Under The Surface Of The American Dream

Under The Surface Of The American Dream
Image: PC Pro

I shaved! Boy, was it good. The floor of my office was covered in a scattering of hair clumps as my clippers took the growth from my skull and face in one easy swipe. It felt so much better to be free of such an unnatural thing. Hair is not something I like to have on me any more; it makes me feel unhealthy and itchy. I prefer skin.

My first trusted reader got back to me yesterday, not 24 hours after I sent him the manuscript of GREENER. The book was read in a single night, which one can surely only take as a positive sign the book is in some way decent. The critique was, as always, perfectly laid out for me to work through, with interesting comments made on areas of the book that I’d been focusing on to improve. Good to also note that the amount of typos was kept to a very respectable minimum.

Two others now have the book—an avid reader and a fellow writer—a good all round good mix to be the first to read and critique the book.

I went to the pictures in the evening with Sam, a close friend of my wife. Gail was out with daughter so Sam and I went along to Ocean Terminal to see The Social Network, the story of Facebook founder, Mark Zuckerberg.

I enjoyed it a lot. It was funny, interesting and not as pretentious as I thought it might be. Jesse Eisenberg played Zuckerberg, and although the film doesn’t portray him in a good light after all that went on, I came away feeling sorry for the guy. If the film is in any way accurate, one can’t hep but think, okay, so he was an accidental billionaire, but at the same time he became an accidental arse and easy target, too. And I hate to say it, but Justin Timberlake was the perfect choice for Napster founder, Sean Parker.

On a wider scale, I think the film says something about the supposed “American Dream”. On the surface, Zuckerberg’s story is exactly that: a normal person proving that anyone can be something and make their fortune. But under the surface it shows that if you do make it, prepare yourself to become someone that everyone wants a piece of. Be prepared to spend most of your time fighting off the wolves and living with constant speculation and press coverage. Everything has a price, and for all Zuckerberg’s computer genius and ill-treatment of those around him, he’s paid a heavy price for the good and the bad.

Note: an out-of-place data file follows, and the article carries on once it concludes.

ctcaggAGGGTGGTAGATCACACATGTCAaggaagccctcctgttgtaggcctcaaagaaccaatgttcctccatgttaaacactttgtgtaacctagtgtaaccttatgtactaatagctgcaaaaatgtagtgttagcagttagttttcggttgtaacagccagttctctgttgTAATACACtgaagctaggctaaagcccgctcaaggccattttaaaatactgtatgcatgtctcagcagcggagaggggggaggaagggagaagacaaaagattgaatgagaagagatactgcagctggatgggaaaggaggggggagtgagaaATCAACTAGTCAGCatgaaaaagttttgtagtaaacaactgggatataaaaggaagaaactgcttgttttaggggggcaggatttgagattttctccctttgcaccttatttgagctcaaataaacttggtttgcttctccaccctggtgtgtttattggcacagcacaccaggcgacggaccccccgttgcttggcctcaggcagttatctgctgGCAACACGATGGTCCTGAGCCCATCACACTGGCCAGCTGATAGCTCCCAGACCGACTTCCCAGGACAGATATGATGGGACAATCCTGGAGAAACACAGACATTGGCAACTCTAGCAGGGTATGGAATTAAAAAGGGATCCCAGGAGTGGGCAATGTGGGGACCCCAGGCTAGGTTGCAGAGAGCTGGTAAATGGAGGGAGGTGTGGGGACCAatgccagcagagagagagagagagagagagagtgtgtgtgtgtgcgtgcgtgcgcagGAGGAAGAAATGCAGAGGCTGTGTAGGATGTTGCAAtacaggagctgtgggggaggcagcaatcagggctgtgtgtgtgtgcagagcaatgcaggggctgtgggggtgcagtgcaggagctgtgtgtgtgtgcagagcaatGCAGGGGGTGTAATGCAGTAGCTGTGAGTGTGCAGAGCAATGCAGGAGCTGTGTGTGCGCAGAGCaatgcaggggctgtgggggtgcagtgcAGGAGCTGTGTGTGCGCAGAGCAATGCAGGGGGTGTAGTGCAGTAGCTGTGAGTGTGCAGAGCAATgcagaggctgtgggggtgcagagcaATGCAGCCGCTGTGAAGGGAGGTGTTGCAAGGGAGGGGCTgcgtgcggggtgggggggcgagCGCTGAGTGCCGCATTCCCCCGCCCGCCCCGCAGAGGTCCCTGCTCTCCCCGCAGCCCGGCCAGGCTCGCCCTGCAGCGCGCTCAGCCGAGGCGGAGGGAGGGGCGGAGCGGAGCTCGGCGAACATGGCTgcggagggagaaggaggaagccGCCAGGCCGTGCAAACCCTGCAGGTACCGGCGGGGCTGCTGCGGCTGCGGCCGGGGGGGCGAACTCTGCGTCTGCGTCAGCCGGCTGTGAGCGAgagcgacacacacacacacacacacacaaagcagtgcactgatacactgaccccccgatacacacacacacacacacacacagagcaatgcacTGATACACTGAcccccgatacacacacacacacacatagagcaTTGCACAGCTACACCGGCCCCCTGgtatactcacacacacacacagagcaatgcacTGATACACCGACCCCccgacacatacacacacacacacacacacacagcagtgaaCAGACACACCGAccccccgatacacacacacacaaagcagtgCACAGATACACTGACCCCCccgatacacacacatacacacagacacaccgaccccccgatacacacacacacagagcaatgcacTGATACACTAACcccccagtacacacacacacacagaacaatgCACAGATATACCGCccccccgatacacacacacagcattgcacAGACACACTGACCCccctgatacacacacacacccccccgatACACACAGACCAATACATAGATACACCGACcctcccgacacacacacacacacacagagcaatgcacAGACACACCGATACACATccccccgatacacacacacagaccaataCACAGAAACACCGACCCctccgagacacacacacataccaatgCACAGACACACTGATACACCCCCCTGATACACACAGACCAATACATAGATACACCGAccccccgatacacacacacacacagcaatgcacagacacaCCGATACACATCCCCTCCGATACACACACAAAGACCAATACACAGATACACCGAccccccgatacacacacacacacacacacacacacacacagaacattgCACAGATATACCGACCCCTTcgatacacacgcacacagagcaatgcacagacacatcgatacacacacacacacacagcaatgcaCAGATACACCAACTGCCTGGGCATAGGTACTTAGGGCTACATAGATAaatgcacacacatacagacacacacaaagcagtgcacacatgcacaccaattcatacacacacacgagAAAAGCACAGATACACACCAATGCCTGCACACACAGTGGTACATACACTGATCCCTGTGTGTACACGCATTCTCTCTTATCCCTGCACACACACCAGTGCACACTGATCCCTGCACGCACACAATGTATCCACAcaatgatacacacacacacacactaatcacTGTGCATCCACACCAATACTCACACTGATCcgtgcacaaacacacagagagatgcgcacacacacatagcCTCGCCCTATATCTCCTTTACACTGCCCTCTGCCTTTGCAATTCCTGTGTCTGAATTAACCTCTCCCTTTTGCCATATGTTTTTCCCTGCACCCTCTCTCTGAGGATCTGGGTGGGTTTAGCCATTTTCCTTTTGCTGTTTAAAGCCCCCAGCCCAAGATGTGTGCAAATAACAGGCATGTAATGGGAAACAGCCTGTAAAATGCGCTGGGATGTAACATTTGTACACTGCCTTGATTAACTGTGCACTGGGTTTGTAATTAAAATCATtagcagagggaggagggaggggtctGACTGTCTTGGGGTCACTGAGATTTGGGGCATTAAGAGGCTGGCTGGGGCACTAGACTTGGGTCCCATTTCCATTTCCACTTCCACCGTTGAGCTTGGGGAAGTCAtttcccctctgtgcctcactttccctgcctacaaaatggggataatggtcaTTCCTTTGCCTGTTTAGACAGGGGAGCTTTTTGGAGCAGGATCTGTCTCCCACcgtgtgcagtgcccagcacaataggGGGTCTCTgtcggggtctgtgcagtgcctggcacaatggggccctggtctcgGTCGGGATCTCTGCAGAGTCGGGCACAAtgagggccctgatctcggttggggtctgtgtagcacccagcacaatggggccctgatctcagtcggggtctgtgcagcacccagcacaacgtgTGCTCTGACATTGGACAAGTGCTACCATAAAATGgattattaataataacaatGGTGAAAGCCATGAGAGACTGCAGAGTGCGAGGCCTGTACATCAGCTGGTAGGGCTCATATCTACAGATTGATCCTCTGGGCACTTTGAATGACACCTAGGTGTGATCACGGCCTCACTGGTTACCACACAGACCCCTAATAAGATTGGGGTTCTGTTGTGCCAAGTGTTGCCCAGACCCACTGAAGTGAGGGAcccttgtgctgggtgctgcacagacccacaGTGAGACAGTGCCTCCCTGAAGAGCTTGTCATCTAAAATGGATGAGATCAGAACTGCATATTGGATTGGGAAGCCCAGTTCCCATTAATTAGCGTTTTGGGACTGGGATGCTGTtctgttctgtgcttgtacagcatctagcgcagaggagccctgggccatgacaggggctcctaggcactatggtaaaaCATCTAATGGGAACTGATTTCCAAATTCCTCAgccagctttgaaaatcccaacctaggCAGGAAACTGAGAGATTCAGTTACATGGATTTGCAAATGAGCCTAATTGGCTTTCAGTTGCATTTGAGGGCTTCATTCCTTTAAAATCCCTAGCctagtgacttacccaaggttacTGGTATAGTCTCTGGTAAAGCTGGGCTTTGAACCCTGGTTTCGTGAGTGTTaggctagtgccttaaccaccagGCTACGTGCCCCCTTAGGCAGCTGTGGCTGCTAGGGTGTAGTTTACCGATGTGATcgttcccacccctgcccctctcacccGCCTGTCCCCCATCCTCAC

And that’s not just an American flaw, by the way, it’s the same everywhere. In Scotland, when one of “ours” is seen to do well on a global scale they can just as quickly change from being a local favourite to being a popular figure of vilification. We like our own to do well – but not that well.

The funniest moment came at the end of the film came right at the end when the stats were rolling on how much each of the parties got paid off in the legal cases. Sam turned to me and in earshot of the entire packed cinema, said: “I never knew it was based on a real story!” I didn’t stop laughing until I turned out the light.

Mon the Madness!

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About Colin Galbraith

Thriller author, music fan, St Mirren fan, fluff chucker, rabbit tamer, outstanding fake faller. Loves cannoli.
This entry was posted in Fiction, Film & TV, Food, Drink and Bevvy, Leith, Reading and tagged , , , , , , , , , , , , , , , , , , , , , . Bookmark the permalink.

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